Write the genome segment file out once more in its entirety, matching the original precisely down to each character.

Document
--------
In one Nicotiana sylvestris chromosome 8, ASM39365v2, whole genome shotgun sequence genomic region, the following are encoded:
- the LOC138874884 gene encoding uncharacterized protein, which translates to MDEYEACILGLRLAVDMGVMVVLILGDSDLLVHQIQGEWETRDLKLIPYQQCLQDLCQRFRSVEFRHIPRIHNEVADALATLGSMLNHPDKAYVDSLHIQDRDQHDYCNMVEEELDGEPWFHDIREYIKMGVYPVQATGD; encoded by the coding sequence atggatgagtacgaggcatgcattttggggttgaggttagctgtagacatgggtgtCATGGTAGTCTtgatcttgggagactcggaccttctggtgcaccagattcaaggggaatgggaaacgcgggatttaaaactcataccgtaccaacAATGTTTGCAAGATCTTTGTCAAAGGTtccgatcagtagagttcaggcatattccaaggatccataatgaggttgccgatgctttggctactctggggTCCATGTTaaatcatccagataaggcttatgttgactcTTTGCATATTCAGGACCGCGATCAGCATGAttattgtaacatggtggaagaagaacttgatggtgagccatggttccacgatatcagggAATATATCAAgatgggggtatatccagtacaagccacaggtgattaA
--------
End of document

In one Nicotiana sylvestris chromosome 8, ASM39365v2, whole genome shotgun sequence genomic region, the following are encoded:
- the LOC138874884 gene encoding uncharacterized protein, which translates to MDEYEACILGLRLAVDMGVMVVLILGDSDLLVHQIQGEWETRDLKLIPYQQCLQDLCQRFRSVEFRHIPRIHNEVADALATLGSMLNHPDKAYVDSLHIQDRDQHDYCNMVEEELDGEPWFHDIREYIKMGVYPVQATGD; encoded by the coding sequence atggatgagtacgaggcatgcattttggggttgaggttagctgtagacatgggtgtCATGGTAGTCTtgatcttgggagactcggaccttctggtgcaccagattcaaggggaatgggaaacgcgggatttaaaactcataccgtaccaacAATGTTTGCAAGATCTTTGTCAAAGGTtccgatcagtagagttcaggcatattccaaggatccataatgaggttgccgatgctttggctactctggggTCCATGTTaaatcatccagataaggcttatgttgactcTTTGCATATTCAGGACCGCGATCAGCATGAttattgtaacatggtggaagaagaacttgatggtgagccatggttccacgatatcagggAATATATCAAgatgggggtatatccagtacaagccacaggtgattaA